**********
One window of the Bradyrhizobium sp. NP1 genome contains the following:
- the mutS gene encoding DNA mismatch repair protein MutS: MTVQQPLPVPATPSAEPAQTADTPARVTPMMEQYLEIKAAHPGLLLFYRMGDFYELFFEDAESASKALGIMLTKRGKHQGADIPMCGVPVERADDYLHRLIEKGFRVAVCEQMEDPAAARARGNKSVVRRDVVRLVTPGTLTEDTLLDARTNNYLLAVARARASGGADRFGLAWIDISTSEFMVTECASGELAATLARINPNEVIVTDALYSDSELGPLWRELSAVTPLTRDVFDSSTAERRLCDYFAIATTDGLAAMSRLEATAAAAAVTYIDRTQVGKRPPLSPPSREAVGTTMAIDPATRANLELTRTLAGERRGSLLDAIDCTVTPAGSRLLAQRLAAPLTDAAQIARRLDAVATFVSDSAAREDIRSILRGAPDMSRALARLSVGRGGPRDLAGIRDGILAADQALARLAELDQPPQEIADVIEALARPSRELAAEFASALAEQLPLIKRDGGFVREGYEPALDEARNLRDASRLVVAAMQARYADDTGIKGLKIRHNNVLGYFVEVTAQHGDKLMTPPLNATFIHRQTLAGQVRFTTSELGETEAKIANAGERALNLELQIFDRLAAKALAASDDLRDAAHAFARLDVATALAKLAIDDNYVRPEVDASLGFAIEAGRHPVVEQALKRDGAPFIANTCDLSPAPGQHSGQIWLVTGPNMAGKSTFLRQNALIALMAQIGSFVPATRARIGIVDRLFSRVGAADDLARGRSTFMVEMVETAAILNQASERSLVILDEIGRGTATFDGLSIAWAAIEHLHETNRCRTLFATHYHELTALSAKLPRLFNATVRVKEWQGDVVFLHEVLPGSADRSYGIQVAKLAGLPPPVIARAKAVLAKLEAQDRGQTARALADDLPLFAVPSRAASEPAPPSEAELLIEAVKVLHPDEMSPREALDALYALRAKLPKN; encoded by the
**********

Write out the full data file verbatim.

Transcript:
One window of the Bradyrhizobium sp. NP1 genome contains the following:
- the mutS gene encoding DNA mismatch repair protein MutS: MTVQQPLPVPATPSAEPAQTADTPARVTPMMEQYLEIKAAHPGLLLFYRMGDFYELFFEDAESASKALGIMLTKRGKHQGADIPMCGVPVERADDYLHRLIEKGFRVAVCEQMEDPAAARARGNKSVVRRDVVRLVTPGTLTEDTLLDARTNNYLLAVARARASGGADRFGLAWIDISTSEFMVTECASGELAATLARINPNEVIVTDALYSDSELGPLWRELSAVTPLTRDVFDSSTAERRLCDYFAIATTDGLAAMSRLEATAAAAAVTYIDRTQVGKRPPLSPPSREAVGTTMAIDPATRANLELTRTLAGERRGSLLDAIDCTVTPAGSRLLAQRLAAPLTDAAQIARRLDAVATFVSDSAAREDIRSILRGAPDMSRALARLSVGRGGPRDLAGIRDGILAADQALARLAELDQPPQEIADVIEALARPSRELAAEFASALAEQLPLIKRDGGFVREGYEPALDEARNLRDASRLVVAAMQARYADDTGIKGLKIRHNNVLGYFVEVTAQHGDKLMTPPLNATFIHRQTLAGQVRFTTSELGETEAKIANAGERALNLELQIFDRLAAKALAASDDLRDAAHAFARLDVATALAKLAIDDNYVRPEVDASLGFAIEAGRHPVVEQALKRDGAPFIANTCDLSPAPGQHSGQIWLVTGPNMAGKSTFLRQNALIALMAQIGSFVPATRARIGIVDRLFSRVGAADDLARGRSTFMVEMVETAAILNQASERSLVILDEIGRGTATFDGLSIAWAAIEHLHETNRCRTLFATHYHELTALSAKLPRLFNATVRVKEWQGDVVFLHEVLPGSADRSYGIQVAKLAGLPPPVIARAKAVLAKLEAQDRGQTARALADDLPLFAVPSRAASEPAPPSEAELLIEAVKVLHPDEMSPREALDALYALRAKLPKN; encoded by the